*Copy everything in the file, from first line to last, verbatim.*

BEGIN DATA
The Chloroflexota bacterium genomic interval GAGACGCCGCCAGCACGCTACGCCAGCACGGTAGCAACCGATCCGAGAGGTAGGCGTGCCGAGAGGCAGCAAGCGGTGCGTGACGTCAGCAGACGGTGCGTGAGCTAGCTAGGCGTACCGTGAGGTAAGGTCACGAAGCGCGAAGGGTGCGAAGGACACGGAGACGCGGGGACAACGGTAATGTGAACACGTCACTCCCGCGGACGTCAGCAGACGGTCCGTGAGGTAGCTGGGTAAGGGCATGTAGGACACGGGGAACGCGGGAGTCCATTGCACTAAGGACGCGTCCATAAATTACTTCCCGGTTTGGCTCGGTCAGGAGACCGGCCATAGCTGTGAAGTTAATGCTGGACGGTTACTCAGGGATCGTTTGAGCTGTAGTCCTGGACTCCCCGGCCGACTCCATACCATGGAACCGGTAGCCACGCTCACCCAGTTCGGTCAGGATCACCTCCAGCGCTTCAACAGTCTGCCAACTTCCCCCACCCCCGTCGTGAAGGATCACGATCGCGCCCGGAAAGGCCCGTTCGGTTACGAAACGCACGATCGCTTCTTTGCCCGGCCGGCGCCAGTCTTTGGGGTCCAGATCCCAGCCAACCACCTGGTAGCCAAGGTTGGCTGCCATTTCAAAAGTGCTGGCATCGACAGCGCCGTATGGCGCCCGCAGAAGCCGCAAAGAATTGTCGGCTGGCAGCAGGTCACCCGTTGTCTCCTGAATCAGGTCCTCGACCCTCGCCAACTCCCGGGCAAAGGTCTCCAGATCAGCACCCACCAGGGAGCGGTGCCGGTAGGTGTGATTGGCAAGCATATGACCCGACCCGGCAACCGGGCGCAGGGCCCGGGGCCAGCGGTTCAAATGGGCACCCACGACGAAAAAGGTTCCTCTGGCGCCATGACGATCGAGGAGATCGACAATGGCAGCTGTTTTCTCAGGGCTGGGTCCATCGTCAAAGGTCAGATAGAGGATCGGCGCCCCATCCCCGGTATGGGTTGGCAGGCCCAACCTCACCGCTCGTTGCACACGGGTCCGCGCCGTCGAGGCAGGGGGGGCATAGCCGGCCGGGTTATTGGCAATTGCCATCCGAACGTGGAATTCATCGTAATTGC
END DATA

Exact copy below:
The Chloroflexota bacterium genomic interval GAGACGCCGCCAGCACGCTACGCCAGCACGGTAGCAACCGATCCGAGAGGTAGGCGTGCCGAGAGGCAGCAAGCGGTGCGTGACGTCAGCAGACGGTGCGTGAGCTAGCTAGGCGTACCGTGAGGTAAGGTCACGAAGCGCGAAGGGTGCGAAGGACACGGAGACGCGGGGACAACGGTAATGTGAACACGTCACTCCCGCGGACGTCAGCAGACGGTCCGTGAGGTAGCTGGGTAAGGGCATGTAGGACACGGGGAACGCGGGAGTCCATTGCACTAAGGACGCGTCCATAAATTACTTCCCGGTTTGGCTCGGTCAGGAGACCGGCCATAGCTGTGAAGTTAATGCTGGACGGTTACTCAGGGATCGTTTGAGCTGTAGTCCTGGACTCCCCGGCCGACTCCATACCATGGAACCGGTAGCCACGCTCACCCAGTTCGGTCAGGATCACCTCCAGCGCTTCAACAGTCTGCCAACTTCCCCCACCCCCGTCGTGAAGGATCACGATCGCGCCCGGAAAGGCCCGTTCGGTTACGAAACGCACGATCGCTTCTTTGCCCGGCCGGCGCCAGTCTTTGGGGTCCAGATCCCAGCCAACCACCTGGTAGCCAAGGTTGGCTGCCATTTCAAAAGTGCTGGCATCGACAGCGCCGTATGGCGCCCGCAGAAGCCGCAAAGAATTGTCGGCTGGCAGCAGGTCACCCGTTGTCTCCTGAATCAGGTCCTCGACCCTCGCCAACTCCCGGGCAAAGGTCTCCAGATCAGCACCCACCAGGGAGCGGTGCCGGTAGGTGTGATTGGCAAGCATATGACCCGACCCGGCAACCGGGCGCAGGGCCCGGGGCCAGCGGTTCAAATGGGCACCCACGACGAAAAAGGTTCCTCTGGCGCCATGACGATCGAGGAGATCGACAATGGCAGCTGTTTTCTCAGGGCTGGGTCCATCGTCAAAGGTCAGATAGAGGATCGGCGCCCCATCCCCGGTATGGGTTGGCAGGCCCAACCTCACCGCTCGTTGCACACGGGTCCGCGCCGTCGAGGCAGGGGGGGCATAGCCGGCCGGGTTATTGGCAATTGCCATCCGAACGTGGAATTCATCGTAATTGC